Covid Live Updates: China Faces Worst Outbreak Since Early Days of Pandemic

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Credit…Jeenah Moon for The New York Times

No vaccine card?

For diners in New York City restaurants starting this week, that is no problem.

To mark the occasion, Rocco Sacramone is planning to put 300 balloons outside his restaurant, Trattoria L’incontro in Astoria, along with speakers that will play Frank Sinatra’s iconic “New York, New York.”

“Spring is in the air, and it could not be a better time for us right now,” Mr. Sacramone said, adding: “We’re back!”

last week, Major Eric Adams confirmed that beginning Monday the city would no longer require patrons in restaurants, bars and gyms and other places indoors to show proof of vaccination against the coronavirus, part of a sweeping rollback of restrictions that includes lifting a mask requirement in public schools.

New Yorkers will still be required to wear masks in a number of settings, including on the subway, and in taxis. Masks and vaccination are still required at Broadway shows through April 30, and individual business owners may continue to require either as they see fit. The city’s vaccine mandates for private employers and municipal workers remain in place.

“We are open for business and NYC has its groove back,” Mr. Adams said on Friday in Times Square, declaring that the city was winning its battle with the virus that has killed tens of thousands of New Yorkers.

The announcement has been met with a mixture of excitement and trepidation.

Some public health experts and local officials have raised concerns that easing restrictions is premature and could send the message that Covid is no longer a risk.

“Like everything else to help the pandemic, specifically, when it comes to Covid mandates, there’s a lot of different opinions and feelings,” said Andrew Rigie, executive director of the New York City Hospitality Alliance, which represents restaurants and nightlife venues. “But the vast majority of people I’ve heard from are relieved.”

The restaurant industry has been one of those hardest hit by the pandemic, forcing many owners to drastically rethink their businesses in order to survive. Many leaned on delivery, some for the first time. Temporary approvals for to-go drinks and more outdoor dining also helped get businesses through the toughest days, and there have been efforts to make both permanent.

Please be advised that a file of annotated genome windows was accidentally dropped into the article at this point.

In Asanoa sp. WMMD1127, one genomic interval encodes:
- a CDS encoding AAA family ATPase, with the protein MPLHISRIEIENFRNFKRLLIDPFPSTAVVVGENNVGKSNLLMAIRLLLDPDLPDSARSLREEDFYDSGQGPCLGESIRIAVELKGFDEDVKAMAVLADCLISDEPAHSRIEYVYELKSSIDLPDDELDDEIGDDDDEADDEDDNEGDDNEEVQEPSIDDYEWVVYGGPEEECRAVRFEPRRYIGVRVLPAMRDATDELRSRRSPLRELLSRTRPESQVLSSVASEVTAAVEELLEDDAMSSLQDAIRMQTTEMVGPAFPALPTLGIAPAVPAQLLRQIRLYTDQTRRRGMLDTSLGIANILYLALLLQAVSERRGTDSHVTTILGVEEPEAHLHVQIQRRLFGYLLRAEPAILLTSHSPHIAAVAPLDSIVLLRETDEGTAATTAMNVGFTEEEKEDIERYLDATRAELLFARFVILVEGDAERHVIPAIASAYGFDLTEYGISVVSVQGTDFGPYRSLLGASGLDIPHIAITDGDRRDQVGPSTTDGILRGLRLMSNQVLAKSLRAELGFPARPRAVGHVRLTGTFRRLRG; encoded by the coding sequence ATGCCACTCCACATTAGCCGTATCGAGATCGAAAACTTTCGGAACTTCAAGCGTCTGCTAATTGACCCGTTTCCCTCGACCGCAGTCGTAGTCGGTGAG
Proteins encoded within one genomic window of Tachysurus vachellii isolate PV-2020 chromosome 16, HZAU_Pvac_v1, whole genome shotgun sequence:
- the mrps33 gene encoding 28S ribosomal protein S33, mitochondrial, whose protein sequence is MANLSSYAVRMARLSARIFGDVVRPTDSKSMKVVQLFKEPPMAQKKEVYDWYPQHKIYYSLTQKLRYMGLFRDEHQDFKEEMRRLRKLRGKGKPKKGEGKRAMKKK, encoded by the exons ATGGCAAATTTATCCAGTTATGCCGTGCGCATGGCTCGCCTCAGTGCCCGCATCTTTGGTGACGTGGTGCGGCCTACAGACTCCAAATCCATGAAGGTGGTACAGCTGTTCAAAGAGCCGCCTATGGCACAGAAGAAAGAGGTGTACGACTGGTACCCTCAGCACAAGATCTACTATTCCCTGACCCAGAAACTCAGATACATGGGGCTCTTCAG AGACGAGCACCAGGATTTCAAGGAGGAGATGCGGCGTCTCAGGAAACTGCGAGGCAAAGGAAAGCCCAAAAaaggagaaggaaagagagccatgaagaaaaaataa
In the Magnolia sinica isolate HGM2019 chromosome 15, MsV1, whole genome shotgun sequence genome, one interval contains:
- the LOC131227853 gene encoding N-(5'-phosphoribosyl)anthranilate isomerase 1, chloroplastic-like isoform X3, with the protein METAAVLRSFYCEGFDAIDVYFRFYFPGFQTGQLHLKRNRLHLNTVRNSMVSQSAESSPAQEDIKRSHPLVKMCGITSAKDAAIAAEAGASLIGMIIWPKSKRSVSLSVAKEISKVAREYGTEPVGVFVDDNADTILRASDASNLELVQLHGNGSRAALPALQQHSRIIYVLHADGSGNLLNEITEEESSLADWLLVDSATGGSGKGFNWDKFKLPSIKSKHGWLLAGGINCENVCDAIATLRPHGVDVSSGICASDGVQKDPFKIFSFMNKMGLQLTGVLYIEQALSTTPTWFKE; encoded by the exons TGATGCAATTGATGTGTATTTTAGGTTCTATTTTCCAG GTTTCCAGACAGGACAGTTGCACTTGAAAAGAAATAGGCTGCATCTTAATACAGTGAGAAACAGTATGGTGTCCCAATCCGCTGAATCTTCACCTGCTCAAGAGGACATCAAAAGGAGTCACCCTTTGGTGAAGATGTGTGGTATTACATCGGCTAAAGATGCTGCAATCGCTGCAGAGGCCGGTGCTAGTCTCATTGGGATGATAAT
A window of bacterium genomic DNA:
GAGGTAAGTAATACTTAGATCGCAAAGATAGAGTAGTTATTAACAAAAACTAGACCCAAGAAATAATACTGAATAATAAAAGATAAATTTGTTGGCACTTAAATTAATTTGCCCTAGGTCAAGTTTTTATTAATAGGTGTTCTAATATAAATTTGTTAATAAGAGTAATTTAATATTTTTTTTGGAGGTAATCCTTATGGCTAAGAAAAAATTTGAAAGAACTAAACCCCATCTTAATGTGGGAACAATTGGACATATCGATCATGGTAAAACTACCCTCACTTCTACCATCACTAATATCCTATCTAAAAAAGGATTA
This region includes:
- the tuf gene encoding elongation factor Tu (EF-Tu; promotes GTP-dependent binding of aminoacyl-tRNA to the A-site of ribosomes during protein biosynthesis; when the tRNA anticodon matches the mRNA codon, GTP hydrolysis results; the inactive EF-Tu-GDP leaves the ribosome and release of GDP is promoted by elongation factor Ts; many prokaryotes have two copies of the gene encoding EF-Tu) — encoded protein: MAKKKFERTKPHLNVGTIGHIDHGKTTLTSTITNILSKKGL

But the city’s unemployment rate is still stubbornly high — inflated, Mr. Rigie said, by the many jobs in restaurants and hospitality that have not yet returned.

For many, simply surviving to this point is cause for celebration.

“I feel very grateful to be in our community, because we were being rooted for,” said Kalkin Narvilas, who owns the restaurants Saggio and Uptown Garrison in Upper Manhattan. “So even if it wasn’t enough to let’s say thrive, it was enough to survive.”

Over the past two years, Mr. Narvilas has watched as restaurants that had anchored neighborhoods, and that he had looked up to, closed their doors. He and his staff of him leaned into creative solutions during the early days of the pandemic, he said, and worked hard to make the most tentative pattern comfortable — even using a hospital grade air filter. But even so, he said, keeping up with changing rules had strained the businesses, and he welcomed the lifting of the mandate.

“We have to undo some damage, and it’s not going to be overnight,” Mr. Narvilas said. “But when are you going to start that?”

For some, the change will mean little.

Matthew Chan, who owns the Kosher Chinese restaurant Chop Chop, in the Fort George neighborhood of Manhattan, had to get creative to keep the lights on at his business, which relied heavily on Yeshiva University across the street.

He found himself scouring Facebook groups to find people seeking Kosher Chinese food in communities as far-flung as Silver Spring, Md., and Boston, a pivot he has made permanent. The mandate change has less of an impact now that he spends his days driving orders to customers all over the Northeast.

“People think I’m crazy, but I’m alive and I still can help all my family,” he said.



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